Daniel Hooper had to work hard for his celebrity status. Imaginatively named “Swampy” because he claimed to live in a swamp (well, a boggy field), the 23-year-old became a star after he inhabited a small tunnel for seven nights in protest at the proposed construction of the A30 bypass in Fairmile, Devon. Described by one who saw it as a “death trap”, the tight space where Swampy stayed was 18 feet underground. Once Hooper emerged on 30 January 1997, he responded to journalists’ questions about why he did it by saying, “If I had written a letter to my MP, would you all be here now? I think not.”
Swampy was also involved in a high-profile demonstration against the building of a second runway at Manchester Airport in 1997. In the same year, he was invited on to the BBC quiz show Have I Got News For You?. But then the young eco-warrior seemed to vanish. Could it be that Daniel Hooper has given up the fight for humanity, thrown aside his mud-dwelling days and chopped his dreadlocks in favour of a better-paid, more anonymous, high-flying corporate life? Of course not. While Swampy has indeed cut his hair, he has now moved on to a new fight: recently he was spotted by a local photographer in Dorset, where he joined protesters last May to resist the planting of GM maize in a field in Littlemoor.
Probably best remembered as the pop singer distinguished by a rather large mole on the side of his mouth, Chesney shot to fame in 1991 with his unforgettable hit single “The One and Only”. The song became one of the top 20 bestselling singles of the decade. But two years after hitting fame and fortune, the fresh-faced young superstar, who had teens screaming his name and their mothers clambering to accompany them to gigs, suddenly disappeared. Today, Chesney admits that he did things the wrong way round, performing in immense stadiums to start with and later finding himself playing “in front of two men and a dog” at the local pub. He started writing music for others, including A1 and Hear’Say, and is due to release a host of new singles. None of this has been easy: as a teenager who hit the big time and was then plunged into oblivion, Chesney grew up fast: music, he confesses, “is really tough, no matter how talented and passionate you are”.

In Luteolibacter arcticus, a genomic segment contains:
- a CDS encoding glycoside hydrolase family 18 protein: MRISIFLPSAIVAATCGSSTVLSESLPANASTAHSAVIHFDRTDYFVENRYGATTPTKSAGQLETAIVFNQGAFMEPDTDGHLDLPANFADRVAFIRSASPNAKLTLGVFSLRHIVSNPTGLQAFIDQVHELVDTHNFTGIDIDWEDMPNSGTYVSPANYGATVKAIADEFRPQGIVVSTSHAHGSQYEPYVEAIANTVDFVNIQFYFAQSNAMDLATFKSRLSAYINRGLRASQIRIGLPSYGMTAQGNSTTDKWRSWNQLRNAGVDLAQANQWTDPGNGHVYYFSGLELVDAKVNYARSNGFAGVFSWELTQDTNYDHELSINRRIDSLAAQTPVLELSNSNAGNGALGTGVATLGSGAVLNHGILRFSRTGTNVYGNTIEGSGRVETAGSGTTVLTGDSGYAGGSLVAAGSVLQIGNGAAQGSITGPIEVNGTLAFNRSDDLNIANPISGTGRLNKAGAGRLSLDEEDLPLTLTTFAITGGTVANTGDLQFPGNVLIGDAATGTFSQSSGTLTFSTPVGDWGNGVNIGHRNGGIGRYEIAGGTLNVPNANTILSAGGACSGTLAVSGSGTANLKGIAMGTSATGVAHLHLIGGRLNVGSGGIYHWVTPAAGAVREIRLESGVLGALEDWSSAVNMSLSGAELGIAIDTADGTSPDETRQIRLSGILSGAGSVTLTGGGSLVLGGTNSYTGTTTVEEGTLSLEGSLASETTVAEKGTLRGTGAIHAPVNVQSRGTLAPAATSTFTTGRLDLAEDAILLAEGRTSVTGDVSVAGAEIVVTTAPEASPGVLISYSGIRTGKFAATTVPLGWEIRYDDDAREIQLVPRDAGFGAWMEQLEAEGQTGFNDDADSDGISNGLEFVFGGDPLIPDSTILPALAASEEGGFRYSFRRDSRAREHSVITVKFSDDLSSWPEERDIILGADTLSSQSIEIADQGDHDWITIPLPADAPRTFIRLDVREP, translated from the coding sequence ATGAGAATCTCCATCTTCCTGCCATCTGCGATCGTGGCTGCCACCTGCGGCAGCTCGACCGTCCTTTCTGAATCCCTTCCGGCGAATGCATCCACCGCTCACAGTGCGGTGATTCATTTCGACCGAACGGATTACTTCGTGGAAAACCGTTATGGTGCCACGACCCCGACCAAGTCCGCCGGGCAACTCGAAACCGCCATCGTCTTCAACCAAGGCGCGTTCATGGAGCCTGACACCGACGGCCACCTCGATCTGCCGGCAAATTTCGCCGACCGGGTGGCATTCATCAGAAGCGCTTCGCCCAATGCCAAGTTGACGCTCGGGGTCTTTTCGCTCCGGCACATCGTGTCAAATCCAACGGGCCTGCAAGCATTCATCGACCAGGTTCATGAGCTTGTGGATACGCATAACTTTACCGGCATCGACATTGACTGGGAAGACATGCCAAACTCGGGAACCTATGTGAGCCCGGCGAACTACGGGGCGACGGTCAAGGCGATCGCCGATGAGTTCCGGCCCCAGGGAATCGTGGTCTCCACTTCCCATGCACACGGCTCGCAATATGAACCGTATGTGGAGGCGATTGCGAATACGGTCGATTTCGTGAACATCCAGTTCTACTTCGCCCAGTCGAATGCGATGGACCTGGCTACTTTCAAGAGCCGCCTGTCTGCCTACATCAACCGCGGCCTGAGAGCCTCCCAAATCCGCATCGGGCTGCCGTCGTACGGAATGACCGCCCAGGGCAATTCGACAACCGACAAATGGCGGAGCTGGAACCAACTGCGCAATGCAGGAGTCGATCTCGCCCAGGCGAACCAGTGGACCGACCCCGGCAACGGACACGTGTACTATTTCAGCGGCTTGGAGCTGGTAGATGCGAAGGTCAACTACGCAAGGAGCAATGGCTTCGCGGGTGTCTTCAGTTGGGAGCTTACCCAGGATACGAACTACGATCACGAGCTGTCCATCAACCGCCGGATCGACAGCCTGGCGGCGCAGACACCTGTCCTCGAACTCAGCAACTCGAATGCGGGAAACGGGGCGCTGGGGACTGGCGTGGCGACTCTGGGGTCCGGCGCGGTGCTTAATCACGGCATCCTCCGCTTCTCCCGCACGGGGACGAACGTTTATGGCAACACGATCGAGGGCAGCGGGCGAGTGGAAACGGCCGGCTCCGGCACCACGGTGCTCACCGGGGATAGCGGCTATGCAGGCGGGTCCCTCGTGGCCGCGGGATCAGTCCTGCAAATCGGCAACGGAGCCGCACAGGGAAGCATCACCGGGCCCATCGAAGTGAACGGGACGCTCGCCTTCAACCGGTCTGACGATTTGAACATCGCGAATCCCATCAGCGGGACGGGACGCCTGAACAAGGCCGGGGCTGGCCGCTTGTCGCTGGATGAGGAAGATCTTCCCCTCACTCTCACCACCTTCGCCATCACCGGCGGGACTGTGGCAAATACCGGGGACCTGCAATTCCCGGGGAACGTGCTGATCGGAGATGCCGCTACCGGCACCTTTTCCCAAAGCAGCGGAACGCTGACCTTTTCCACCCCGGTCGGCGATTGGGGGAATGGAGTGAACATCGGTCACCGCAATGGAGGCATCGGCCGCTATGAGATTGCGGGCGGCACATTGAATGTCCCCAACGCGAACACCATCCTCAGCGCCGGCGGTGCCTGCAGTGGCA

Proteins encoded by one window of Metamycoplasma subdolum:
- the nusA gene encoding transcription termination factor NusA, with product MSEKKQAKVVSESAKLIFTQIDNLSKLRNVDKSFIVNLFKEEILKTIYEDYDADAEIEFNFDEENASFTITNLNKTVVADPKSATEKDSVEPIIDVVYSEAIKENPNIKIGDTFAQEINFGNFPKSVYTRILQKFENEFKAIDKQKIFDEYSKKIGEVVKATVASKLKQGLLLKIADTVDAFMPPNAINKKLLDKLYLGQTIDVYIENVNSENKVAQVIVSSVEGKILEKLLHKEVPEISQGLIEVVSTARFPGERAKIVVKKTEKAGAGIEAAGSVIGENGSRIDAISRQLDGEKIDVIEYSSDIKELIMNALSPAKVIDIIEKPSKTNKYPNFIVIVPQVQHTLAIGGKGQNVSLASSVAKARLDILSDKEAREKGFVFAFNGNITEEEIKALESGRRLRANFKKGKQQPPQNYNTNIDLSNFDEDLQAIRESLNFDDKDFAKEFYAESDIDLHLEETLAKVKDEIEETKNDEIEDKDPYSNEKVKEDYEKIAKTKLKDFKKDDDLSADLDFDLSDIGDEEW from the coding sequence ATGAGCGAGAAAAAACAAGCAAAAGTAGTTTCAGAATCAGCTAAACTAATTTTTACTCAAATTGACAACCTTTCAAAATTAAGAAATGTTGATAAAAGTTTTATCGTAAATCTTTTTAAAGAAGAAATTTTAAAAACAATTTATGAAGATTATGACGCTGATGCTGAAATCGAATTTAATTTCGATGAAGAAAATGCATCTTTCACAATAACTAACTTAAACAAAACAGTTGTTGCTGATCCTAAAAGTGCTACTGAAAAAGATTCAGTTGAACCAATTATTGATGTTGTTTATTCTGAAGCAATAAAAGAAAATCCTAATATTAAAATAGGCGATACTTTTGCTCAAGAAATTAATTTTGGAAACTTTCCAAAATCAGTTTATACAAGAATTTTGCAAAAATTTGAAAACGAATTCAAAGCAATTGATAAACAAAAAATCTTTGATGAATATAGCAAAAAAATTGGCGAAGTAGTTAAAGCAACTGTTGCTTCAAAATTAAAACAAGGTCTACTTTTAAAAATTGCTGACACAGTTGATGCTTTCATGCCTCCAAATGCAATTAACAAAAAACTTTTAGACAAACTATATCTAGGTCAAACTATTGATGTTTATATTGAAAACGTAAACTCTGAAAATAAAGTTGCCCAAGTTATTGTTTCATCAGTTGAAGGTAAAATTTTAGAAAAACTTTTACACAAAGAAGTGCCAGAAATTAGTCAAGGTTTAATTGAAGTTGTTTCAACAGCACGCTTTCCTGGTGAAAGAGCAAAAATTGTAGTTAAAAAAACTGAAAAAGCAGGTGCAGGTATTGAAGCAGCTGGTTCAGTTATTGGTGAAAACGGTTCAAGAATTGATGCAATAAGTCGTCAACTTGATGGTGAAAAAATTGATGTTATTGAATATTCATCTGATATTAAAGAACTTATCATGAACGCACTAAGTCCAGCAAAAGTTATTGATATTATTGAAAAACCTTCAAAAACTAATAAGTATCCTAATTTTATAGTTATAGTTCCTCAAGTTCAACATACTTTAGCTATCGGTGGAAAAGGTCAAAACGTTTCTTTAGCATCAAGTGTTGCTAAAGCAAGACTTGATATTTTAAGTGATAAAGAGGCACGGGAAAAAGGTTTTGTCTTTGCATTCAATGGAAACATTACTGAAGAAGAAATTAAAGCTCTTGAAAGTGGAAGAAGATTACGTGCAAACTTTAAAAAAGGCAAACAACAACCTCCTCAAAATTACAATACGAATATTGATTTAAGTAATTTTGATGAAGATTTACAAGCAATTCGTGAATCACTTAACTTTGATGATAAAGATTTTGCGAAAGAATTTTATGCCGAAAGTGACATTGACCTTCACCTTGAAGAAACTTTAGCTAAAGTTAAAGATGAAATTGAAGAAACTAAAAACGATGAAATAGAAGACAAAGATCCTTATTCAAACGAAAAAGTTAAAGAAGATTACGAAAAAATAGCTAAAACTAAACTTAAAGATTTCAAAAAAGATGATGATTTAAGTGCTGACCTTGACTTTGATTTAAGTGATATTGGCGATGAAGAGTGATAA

Eddie ‘the Eagle’ Edwards
In 1988, a slightly chunky construction worker called Eddie Edwards from Gloucestershire, with gawky glasses and a cheeky wit, booked himself a place in the hearts of the nation. Edwards made history by becoming Britain’s first-ever participant in an Olympic ski-jumping event at the 1988 Winter Olympics in Calgary. His real achievement was to get there, simply by being the only Brit to apply. He came last in both the 70- and 90-metre jumps (unless you count the one disqualification) – but it was this disastrous record and bumbling manner that brought him fame and fortune. Aside from huge tabloid attention, he even entered the pop world with a number two hit in Finland in 1991 with “My name is Eddie”. But, like all great “flash in the pan” superstars, Eddie “the Eagle” soon spent his fortune and by 1992 had become bankrupt. Hollywood plans a film about his life. Meanwhile, he has enrolled on a law degree at De Montfort University in Leicester, where he is said to be enjoying student life. The 1988 experience taught Eddie a very important lesson: “You don’t have to be the best in the world to be popular.”